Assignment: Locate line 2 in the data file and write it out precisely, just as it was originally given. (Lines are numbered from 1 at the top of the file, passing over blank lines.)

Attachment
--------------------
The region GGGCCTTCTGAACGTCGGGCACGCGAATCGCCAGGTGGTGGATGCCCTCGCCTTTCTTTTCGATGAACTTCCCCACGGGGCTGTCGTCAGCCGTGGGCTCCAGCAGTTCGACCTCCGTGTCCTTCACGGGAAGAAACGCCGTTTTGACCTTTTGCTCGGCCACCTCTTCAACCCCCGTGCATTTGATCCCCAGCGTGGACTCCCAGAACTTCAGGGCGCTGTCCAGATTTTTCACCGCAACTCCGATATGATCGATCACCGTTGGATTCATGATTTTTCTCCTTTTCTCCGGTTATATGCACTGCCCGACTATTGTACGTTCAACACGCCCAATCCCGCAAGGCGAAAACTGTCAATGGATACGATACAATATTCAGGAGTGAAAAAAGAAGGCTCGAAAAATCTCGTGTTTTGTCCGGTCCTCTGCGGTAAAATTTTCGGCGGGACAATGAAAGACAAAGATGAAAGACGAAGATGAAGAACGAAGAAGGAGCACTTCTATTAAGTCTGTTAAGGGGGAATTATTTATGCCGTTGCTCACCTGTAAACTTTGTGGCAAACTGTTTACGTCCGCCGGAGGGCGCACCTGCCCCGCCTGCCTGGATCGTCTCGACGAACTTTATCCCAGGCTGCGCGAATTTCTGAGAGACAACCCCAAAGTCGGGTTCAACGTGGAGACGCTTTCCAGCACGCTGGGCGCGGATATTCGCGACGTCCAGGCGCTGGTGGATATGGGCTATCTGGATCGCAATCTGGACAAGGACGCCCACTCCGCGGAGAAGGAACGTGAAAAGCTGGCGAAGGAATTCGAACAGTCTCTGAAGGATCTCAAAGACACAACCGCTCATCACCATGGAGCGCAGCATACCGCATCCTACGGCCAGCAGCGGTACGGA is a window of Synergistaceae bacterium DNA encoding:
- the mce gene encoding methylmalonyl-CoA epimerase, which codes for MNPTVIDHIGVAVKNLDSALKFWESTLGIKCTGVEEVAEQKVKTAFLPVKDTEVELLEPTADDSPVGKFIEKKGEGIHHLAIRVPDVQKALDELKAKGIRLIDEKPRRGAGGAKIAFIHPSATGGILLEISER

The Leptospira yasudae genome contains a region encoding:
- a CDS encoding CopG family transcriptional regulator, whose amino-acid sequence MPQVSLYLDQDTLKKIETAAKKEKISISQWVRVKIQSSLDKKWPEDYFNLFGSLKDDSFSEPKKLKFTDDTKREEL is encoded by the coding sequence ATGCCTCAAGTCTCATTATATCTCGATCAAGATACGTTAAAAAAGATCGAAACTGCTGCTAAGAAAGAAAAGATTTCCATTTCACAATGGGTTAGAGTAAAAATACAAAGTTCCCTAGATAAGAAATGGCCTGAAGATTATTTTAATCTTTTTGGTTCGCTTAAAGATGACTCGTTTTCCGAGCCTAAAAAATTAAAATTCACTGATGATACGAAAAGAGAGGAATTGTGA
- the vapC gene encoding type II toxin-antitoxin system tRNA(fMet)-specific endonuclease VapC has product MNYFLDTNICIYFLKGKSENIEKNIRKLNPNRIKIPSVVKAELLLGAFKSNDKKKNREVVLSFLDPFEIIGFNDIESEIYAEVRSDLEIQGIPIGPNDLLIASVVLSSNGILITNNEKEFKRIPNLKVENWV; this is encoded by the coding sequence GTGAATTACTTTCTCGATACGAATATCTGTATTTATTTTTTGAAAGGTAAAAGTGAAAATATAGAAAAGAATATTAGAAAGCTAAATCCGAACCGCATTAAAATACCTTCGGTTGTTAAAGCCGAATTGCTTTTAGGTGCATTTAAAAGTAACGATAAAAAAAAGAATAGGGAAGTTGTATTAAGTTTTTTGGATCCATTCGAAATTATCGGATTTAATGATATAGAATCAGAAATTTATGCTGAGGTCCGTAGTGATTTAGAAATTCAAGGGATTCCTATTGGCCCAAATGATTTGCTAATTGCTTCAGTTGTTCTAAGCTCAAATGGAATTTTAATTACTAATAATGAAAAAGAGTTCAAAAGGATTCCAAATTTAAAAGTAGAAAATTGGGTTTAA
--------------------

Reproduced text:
- the mce gene encoding methylmalonyl-CoA epimerase, which codes for MNPTVIDHIGVAVKNLDSALKFWESTLGIKCTGVEEVAEQKVKTAFLPVKDTEVELLEPTADDSPVGKFIEKKGEGIHHLAIRVPDVQKALDELKAKGIRLIDEKPRRGAGGAKIAFIHPSATGGILLEISER